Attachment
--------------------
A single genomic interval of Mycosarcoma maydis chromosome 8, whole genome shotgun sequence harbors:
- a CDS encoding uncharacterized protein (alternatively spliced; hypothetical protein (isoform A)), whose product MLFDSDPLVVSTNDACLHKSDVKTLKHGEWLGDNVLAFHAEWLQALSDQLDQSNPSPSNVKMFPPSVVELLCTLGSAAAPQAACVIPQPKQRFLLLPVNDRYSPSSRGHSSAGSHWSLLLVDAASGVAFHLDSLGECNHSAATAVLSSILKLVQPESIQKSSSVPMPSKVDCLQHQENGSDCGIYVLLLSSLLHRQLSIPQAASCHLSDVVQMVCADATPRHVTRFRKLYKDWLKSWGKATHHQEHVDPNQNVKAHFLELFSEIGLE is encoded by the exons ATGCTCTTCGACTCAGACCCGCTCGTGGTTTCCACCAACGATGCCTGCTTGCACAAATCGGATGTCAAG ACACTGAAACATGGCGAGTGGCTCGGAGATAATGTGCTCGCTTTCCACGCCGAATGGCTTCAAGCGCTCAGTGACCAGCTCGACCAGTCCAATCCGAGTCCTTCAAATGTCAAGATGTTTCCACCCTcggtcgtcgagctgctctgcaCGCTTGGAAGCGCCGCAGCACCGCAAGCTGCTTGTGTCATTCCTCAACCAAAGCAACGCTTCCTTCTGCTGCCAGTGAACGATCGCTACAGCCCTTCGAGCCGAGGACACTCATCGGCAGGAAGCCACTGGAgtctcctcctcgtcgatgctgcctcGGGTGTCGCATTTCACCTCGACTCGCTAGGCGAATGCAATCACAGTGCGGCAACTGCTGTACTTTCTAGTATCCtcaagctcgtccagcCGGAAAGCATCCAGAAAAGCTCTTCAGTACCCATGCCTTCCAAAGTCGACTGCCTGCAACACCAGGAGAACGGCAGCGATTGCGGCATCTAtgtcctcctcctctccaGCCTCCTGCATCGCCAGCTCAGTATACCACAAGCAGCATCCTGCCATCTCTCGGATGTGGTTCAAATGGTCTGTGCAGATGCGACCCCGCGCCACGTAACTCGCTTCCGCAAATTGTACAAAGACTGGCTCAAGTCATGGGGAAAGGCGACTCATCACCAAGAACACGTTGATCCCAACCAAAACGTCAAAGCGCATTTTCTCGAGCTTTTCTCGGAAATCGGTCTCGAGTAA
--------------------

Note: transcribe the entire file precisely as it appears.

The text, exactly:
A single genomic interval of Mycosarcoma maydis chromosome 8, whole genome shotgun sequence harbors:
- a CDS encoding uncharacterized protein (alternatively spliced; hypothetical protein (isoform A)), whose product MLFDSDPLVVSTNDACLHKSDVKTLKHGEWLGDNVLAFHAEWLQALSDQLDQSNPSPSNVKMFPPSVVELLCTLGSAAAPQAACVIPQPKQRFLLLPVNDRYSPSSRGHSSAGSHWSLLLVDAASGVAFHLDSLGECNHSAATAVLSSILKLVQPESIQKSSSVPMPSKVDCLQHQENGSDCGIYVLLLSSLLHRQLSIPQAASCHLSDVVQMVCADATPRHVTRFRKLYKDWLKSWGKATHHQEHVDPNQNVKAHFLELFSEIGLE is encoded by the exons ATGCTCTTCGACTCAGACCCGCTCGTGGTTTCCACCAACGATGCCTGCTTGCACAAATCGGATGTCAAG ACACTGAAACATGGCGAGTGGCTCGGAGATAATGTGCTCGCTTTCCACGCCGAATGGCTTCAAGCGCTCAGTGACCAGCTCGACCAGTCCAATCCGAGTCCTTCAAATGTCAAGATGTTTCCACCCTcggtcgtcgagctgctctgcaCGCTTGGAAGCGCCGCAGCACCGCAAGCTGCTTGTGTCATTCCTCAACCAAAGCAACGCTTCCTTCTGCTGCCAGTGAACGATCGCTACAGCCCTTCGAGCCGAGGACACTCATCGGCAGGAAGCCACTGGAgtctcctcctcgtcgatgctgcctcGGGTGTCGCATTTCACCTCGACTCGCTAGGCGAATGCAATCACAGTGCGGCAACTGCTGTACTTTCTAGTATCCtcaagctcgtccagcCGGAAAGCATCCAGAAAAGCTCTTCAGTACCCATGCCTTCCAAAGTCGACTGCCTGCAACACCAGGAGAACGGCAGCGATTGCGGCATCTAtgtcctcctcctctccaGCCTCCTGCATCGCCAGCTCAGTATACCACAAGCAGCATCCTGCCATCTCTCGGATGTGGTTCAAATGGTCTGTGCAGATGCGACCCCGCGCCACGTAACTCGCTTCCGCAAATTGTACAAAGACTGGCTCAAGTCATGGGGAAAGGCGACTCATCACCAAGAACACGTTGATCCCAACCAAAACGTCAAAGCGCATTTTCTCGAGCTTTTCTCGGAAATCGGTCTCGAGTAA